By Seiji Hayashi, MD, MPH, FAAFP, Chief Transformation Officer and Administrative Medical Director
March 11, 2020 was the Wednesday that everything changed for Mary’s Center. As the COVID-19 pandemic spread from the Pacific Northwest and took hold in New York, the public schools in the DC region announced they would close. Contracting COVID was still an abstract concept for us since testing was not available, and I would not meet my first patient with confirmed COVID for another week.
The school closings and their impact on our staff were foremost on our minds as we scrambled to prepare for a storm we could not yet comprehend. We quickly converted as many patient appointments to virtual visits as possible and prepared to close two of our five clinical sites.
In order to safely care for patients infected with the novel coronavirus, we split our Silver Spring, MD clinic into two levels with the respiratory clinic on the ground floor and all other patients on the main floor. At our Petworth site in DC, we converted classrooms into a respiratory clinic where we would eventually treat over 1,000 patients with suspected COVID.
With little information, our team of 700 worked together and made the best decisions we could. Our close connection with the community, formed over our 30+ years of service, enabled us to anticipate the disproportionate disease burden and prepare accordingly. Our internal data showed that COVID infected our patients at double the rate reported by public health agencies, and we increased capacity hoping we would not need it.
Unfortunately, even the extra capacity was insufficient at times. April and May were a blur, and there was a stretch I’d rather not remember.
Patients were overflowing in the respiratory clinic, and every day or two, I received notices of patient deaths and staff contracting COVID.
Just as the pain and fatigue of the pandemic were setting in, George Floyd’s death on May 25 and the ensuing rallies for Black lives catalyzed us to look deep inside and outside our organization to create lasting change.
As challenging as this time was, I am also proud of how we showed up for our community, not only providing excellent healthcare in a time of great need, but also addressing our participants’ financial distress by connecting them with resources for food, housing, and other services.
Five months after that pivotal Wednesday in March, we are preparing again for the eventual resurgence. The current reduced rate of COVID infections at least gives us a window to expand service to address all the care that was postponed. We cautiously reopened the two clinics that lay dormant for four months to catch up on vaccinations for thousands of children and resume much needed dental care.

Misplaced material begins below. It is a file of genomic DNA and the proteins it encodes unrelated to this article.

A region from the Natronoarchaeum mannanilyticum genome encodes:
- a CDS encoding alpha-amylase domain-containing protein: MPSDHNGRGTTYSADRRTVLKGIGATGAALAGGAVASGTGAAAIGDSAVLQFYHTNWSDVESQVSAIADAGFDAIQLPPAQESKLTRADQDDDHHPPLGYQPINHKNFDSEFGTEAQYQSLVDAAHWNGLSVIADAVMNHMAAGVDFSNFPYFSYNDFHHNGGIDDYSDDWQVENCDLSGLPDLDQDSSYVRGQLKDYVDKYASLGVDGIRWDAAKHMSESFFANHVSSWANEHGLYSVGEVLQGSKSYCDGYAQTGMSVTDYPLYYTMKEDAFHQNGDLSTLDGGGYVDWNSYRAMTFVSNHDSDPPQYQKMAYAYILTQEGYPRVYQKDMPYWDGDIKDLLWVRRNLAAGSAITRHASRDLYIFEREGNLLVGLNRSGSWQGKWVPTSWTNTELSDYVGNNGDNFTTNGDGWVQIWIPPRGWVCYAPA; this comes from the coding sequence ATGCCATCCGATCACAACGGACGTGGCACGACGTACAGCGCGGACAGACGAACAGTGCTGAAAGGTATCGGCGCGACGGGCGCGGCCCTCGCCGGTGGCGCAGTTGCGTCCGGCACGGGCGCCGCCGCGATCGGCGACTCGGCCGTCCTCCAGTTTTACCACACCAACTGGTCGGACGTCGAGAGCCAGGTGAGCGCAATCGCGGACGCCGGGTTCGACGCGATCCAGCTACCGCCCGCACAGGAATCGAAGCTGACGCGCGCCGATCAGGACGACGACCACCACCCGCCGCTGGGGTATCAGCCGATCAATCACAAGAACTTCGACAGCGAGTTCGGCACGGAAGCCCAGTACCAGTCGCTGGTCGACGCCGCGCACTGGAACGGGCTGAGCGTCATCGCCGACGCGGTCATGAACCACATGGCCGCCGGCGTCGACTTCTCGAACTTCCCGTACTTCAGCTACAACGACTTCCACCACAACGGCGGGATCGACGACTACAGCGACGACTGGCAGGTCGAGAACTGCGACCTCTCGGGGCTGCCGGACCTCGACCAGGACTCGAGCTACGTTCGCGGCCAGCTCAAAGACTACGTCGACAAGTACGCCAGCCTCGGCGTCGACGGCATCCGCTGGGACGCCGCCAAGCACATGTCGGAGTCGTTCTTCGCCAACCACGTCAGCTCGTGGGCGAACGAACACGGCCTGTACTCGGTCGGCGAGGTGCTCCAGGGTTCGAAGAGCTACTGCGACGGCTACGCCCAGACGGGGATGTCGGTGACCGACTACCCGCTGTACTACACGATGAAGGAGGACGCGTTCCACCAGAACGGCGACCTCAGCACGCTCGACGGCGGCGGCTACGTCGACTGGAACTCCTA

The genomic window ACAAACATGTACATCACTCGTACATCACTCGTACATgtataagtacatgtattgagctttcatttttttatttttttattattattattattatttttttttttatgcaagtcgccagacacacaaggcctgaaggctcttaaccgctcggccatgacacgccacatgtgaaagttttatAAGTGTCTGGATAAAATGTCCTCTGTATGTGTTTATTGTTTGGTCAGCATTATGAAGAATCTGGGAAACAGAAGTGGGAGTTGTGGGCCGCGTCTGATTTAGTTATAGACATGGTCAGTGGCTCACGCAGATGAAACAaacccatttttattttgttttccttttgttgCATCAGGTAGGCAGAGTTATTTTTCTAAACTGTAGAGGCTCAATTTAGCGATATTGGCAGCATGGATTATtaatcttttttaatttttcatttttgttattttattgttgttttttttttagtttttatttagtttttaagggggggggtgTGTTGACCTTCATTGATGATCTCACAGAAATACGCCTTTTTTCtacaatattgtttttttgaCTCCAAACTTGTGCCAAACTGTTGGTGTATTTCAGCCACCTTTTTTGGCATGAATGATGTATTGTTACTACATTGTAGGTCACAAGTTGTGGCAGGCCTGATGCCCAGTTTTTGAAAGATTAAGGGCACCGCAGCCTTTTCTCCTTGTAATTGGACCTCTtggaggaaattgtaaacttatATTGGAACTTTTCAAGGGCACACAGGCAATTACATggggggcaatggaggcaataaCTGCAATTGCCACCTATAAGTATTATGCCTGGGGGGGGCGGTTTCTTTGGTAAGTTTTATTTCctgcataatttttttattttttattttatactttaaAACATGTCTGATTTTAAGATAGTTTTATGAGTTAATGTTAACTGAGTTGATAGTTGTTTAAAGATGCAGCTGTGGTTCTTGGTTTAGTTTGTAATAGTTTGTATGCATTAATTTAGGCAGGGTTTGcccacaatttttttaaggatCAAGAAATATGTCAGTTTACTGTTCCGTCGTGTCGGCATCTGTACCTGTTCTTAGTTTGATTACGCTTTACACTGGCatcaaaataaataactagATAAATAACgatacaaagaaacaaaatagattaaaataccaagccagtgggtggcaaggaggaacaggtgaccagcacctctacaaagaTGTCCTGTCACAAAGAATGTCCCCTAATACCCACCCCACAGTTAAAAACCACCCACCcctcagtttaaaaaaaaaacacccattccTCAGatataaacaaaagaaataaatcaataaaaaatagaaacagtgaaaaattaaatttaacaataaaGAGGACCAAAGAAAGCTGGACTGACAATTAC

News of phase 3 trials for the coronavirus vaccines gives me hope, but the damage has been done because death is permanent. Prevention is the only logical move, yet like most public health issues, it’s not on the minds of enough people.
Community health centers like ours, therefore, accompany the most vulnerable to prevent a family’s unimaginable event. When we can’t prevent, we bear witness and advocate for a different future. That’s what we’ve done, and that’s what we will continue to do.
As we commemorate National Health Center Week in a year unlike any before, we recognize the critical role community health centers (CHCs) play every day, and especially in times of crisis.
Along with our 1,400+ fellow CHCs across the country and our partners at the National Association of Community Health Centers (NACHC), we are committed to lighting the way for healthier communities today and in the future.
Our communities will never be immune to crisis, but we can build resilience by investing in programs and services that give people immediate access to quality care, education, and social support.
Join our #2020Vision and help our communities reclaim health, hope, and opportunity.
With your support, we can light the way to a healthier future through our Pandemic Recovery Campaign, which is providing access to medical care and connecting families to vital resources aimed at preventing homelessness, food insecurity, and financial instability.
Our goal is to raise $65,000 by Friday, October 16, the night of Mary’s Center’s first ever #2020Vision Virtual Gala.